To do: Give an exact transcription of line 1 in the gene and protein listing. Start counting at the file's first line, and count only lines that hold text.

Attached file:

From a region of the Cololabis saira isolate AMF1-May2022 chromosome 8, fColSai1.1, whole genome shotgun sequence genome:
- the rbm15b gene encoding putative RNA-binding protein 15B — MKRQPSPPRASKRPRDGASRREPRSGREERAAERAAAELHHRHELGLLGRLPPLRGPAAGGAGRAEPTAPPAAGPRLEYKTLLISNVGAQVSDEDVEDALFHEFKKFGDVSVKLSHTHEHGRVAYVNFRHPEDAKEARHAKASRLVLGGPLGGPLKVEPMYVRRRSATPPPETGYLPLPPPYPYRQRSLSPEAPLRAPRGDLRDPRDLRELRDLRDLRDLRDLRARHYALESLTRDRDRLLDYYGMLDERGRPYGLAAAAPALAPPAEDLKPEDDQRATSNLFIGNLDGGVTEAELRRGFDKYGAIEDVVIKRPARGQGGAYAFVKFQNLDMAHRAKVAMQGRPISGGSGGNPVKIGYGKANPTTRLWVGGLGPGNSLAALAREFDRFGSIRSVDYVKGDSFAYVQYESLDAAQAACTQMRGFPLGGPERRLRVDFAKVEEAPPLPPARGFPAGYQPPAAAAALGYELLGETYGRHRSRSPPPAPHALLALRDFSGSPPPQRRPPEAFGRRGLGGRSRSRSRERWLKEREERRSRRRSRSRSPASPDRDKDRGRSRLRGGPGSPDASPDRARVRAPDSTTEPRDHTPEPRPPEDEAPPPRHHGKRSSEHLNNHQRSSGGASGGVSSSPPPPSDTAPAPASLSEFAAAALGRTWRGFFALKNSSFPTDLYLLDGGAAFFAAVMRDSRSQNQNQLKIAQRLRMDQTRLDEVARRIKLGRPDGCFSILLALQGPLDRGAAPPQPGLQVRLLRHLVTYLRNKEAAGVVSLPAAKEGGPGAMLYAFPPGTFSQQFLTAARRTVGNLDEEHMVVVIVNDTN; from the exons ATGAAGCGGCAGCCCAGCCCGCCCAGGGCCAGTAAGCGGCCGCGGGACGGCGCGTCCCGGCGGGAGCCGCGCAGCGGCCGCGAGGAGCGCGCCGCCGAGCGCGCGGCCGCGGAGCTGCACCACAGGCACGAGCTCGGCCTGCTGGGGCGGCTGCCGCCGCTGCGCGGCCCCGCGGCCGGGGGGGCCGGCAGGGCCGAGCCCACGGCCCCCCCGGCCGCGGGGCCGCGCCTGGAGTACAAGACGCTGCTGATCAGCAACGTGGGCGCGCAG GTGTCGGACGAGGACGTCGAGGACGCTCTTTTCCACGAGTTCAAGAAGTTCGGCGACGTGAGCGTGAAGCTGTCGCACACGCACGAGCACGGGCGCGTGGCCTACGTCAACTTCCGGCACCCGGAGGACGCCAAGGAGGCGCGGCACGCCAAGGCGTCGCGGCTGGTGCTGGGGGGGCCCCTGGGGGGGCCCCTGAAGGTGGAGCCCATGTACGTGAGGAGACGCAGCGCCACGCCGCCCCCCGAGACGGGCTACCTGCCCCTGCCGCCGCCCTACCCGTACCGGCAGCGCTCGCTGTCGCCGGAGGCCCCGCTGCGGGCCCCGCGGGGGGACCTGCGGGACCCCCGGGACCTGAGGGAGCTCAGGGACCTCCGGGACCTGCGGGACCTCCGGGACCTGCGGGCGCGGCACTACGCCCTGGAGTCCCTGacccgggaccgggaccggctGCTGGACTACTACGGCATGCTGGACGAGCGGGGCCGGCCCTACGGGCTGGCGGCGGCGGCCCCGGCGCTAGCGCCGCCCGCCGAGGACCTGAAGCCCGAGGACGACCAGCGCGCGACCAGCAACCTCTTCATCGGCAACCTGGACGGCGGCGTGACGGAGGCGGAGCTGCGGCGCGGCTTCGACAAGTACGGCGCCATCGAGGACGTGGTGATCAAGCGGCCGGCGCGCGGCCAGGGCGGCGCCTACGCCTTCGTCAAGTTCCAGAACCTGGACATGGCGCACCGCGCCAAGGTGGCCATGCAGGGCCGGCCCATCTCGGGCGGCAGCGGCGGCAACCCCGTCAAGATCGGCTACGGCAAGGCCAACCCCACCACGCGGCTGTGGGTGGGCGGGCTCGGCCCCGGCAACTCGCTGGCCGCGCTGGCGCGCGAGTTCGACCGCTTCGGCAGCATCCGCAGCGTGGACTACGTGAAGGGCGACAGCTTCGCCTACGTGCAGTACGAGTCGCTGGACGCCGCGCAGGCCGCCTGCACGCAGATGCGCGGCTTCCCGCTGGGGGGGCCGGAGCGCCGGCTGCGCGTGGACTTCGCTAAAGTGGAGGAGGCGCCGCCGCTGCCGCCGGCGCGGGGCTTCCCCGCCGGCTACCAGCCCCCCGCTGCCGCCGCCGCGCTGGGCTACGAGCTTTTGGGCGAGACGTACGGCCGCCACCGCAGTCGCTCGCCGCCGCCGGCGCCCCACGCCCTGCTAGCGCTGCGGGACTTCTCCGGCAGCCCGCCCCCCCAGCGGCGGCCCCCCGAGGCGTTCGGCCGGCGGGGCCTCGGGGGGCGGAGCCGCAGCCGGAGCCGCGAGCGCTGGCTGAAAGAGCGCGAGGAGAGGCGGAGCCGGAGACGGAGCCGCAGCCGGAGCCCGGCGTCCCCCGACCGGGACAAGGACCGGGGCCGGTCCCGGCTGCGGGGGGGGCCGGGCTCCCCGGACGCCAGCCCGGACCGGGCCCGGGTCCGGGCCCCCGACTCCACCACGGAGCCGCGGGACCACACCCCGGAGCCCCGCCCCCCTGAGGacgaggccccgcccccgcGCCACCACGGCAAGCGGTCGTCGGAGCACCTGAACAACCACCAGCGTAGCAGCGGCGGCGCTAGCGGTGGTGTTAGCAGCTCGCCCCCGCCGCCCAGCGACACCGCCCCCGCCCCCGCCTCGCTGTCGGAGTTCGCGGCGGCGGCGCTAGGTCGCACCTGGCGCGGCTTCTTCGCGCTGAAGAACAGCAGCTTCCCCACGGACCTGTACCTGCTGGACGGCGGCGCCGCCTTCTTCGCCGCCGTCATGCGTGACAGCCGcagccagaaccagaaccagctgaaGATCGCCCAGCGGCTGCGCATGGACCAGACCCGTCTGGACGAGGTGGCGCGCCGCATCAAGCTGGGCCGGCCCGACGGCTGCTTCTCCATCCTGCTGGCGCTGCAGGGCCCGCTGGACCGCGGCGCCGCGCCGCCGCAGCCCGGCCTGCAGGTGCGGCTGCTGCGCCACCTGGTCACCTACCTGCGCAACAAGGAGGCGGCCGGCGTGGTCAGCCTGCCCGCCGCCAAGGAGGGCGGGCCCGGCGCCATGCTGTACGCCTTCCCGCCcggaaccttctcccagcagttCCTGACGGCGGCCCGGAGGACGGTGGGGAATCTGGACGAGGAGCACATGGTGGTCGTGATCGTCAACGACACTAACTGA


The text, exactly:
From a region of the Cololabis saira isolate AMF1-May2022 chromosome 8, fColSai1.1, whole genome shotgun sequence genome: